Viking was the first to come out with pro-style ranges for home kitchens. They cost thousands of dollars.
But in Consumer Reports' latest tests, a viking range had a serious problem.
Greg Parker has more.
Consumer Reports puts all kitchen ranges through the same series of tests, whether they cost hundreds of dollars or thousands.
Testers found a problem with this 30-inch pro-style viking, which goes for five-thousand dollars.
"It shorted out and stopped working when we ran the self-cleaning feature. One of the connectors actually melted."
Consumer Reports tested a second range. It didn't short out, but again there was a problem.
"You can see this connector here has turned brown, and it's partially melted."
As a result, Consumer Reports has designated this range a don't buy: performance problem. It's viking model number VGSC-5304-BSS.
Consumer Reports has tested other 30-inch pro-style ranges. People like their big knobs and heavy construction.
But they cost thousands of dollars, and of the 13 now rated, none has earned a high enough score to be recommended.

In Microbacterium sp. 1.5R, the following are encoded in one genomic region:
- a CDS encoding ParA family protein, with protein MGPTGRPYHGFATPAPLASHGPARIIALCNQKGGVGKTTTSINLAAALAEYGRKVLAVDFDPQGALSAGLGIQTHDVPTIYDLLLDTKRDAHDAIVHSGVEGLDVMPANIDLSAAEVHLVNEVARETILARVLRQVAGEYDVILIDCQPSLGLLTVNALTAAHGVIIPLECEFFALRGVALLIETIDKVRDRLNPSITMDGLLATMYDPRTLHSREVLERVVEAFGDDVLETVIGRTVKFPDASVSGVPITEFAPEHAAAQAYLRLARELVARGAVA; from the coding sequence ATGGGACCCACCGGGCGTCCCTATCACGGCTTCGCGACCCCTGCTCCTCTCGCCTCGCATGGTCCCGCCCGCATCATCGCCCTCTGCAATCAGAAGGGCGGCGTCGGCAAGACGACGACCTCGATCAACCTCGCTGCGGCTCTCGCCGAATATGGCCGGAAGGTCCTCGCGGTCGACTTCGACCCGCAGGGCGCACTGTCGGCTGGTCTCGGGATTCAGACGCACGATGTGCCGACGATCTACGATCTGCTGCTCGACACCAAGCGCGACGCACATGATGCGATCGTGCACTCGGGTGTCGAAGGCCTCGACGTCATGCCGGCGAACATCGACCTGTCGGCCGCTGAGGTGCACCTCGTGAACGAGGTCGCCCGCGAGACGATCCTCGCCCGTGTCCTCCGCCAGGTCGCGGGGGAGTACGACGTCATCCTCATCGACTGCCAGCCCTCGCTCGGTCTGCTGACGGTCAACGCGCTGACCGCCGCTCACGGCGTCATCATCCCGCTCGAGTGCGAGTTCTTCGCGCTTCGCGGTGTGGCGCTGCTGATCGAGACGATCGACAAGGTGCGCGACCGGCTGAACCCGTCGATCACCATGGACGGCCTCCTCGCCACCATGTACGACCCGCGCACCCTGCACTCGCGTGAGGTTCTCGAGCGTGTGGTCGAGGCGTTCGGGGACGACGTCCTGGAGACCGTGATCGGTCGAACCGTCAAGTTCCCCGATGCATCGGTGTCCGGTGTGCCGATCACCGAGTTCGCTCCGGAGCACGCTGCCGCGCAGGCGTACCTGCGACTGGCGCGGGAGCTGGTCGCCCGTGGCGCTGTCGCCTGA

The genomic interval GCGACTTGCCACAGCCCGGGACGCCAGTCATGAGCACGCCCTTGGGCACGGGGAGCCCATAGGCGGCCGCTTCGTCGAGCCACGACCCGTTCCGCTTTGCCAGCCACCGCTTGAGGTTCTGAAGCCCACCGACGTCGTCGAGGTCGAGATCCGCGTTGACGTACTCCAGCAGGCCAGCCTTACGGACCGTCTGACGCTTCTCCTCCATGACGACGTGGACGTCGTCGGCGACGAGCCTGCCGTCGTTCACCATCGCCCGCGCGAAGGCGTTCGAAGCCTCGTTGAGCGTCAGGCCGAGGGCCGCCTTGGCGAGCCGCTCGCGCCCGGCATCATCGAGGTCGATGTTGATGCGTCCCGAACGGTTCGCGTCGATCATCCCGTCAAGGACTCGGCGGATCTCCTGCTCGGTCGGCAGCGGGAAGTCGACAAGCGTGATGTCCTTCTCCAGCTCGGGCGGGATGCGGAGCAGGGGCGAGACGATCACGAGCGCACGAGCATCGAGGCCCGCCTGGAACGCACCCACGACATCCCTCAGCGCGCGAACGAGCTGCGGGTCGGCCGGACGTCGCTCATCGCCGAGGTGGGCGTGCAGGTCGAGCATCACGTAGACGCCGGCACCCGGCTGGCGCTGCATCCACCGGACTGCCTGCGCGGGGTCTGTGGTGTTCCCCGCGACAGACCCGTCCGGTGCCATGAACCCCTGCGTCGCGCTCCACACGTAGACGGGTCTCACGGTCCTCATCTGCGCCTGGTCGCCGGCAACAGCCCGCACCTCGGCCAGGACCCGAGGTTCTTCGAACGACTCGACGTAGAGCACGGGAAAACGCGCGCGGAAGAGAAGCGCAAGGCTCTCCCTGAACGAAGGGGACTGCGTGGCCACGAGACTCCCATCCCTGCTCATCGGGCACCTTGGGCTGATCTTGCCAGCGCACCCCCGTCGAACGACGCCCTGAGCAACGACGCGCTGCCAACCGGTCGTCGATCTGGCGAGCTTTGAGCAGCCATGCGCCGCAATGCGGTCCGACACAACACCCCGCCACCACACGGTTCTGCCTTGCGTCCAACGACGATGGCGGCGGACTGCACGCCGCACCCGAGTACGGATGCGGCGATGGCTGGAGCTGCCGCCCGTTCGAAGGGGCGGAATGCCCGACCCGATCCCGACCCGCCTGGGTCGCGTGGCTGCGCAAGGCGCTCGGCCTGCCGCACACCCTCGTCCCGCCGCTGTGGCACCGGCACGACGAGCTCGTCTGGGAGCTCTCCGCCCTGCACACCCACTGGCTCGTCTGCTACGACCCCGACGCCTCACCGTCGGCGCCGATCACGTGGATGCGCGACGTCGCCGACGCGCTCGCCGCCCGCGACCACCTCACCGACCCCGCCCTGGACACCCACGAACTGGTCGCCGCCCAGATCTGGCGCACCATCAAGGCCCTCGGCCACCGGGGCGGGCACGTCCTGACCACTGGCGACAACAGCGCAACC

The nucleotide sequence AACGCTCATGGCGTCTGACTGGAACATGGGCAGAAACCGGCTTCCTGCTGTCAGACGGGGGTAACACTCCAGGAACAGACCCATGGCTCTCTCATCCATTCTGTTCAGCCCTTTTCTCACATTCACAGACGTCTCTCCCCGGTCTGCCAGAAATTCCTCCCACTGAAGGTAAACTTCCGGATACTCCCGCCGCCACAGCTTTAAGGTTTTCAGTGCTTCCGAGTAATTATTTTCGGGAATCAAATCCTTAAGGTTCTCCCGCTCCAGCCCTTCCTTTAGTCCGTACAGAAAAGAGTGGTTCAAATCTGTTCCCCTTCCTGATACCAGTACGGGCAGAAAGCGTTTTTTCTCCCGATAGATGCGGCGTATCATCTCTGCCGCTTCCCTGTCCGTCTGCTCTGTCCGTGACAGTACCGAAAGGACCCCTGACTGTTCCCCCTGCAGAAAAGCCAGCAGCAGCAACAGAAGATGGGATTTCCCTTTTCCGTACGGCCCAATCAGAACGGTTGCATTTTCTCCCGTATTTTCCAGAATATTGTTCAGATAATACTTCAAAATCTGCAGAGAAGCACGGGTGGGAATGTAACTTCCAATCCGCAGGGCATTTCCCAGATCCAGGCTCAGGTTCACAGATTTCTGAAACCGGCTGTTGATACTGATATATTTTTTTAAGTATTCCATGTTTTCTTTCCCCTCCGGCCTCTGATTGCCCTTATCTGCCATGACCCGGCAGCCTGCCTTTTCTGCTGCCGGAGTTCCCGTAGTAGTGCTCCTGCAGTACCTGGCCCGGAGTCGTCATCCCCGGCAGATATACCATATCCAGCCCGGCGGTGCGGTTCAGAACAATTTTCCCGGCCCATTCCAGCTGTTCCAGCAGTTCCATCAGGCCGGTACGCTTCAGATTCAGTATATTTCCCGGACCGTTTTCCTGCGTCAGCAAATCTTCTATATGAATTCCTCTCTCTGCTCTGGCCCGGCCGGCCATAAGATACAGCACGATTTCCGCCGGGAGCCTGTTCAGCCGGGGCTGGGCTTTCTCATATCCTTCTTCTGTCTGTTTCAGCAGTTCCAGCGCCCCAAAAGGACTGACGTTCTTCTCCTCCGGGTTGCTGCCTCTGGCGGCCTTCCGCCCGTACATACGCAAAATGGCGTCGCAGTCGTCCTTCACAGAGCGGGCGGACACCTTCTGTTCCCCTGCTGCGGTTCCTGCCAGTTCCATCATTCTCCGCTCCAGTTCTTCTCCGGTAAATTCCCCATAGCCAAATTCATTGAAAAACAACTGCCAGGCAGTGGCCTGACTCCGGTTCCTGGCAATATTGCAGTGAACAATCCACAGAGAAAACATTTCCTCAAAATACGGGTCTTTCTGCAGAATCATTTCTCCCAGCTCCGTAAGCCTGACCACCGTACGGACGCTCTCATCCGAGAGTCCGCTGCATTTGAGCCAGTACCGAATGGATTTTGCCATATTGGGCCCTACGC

And many of the 30-inch pro-style ranges don't have as much oven capacity as regular 30-inch stoves.
"So rather than spending thousands of dollars on a pro-style range, you can get better performance for far less from a conventional stove."
For example, Consumer Reports recommends this 800-dollar LG, model number LTG-3091.
It has a bigger oven than most standard-sized pro-style ranges. It can simmer tomato sauce to perfection. And it does a great job baking cookies.
If you want that recommended LG stove in a stainless-steel finish, it's available for 100 dollars more.
And if you already own that viking range and have experienced a problem, Consumer Reports says call the company for a repair.
For KFDX-3 News, I'm Greg Parker. Back to you.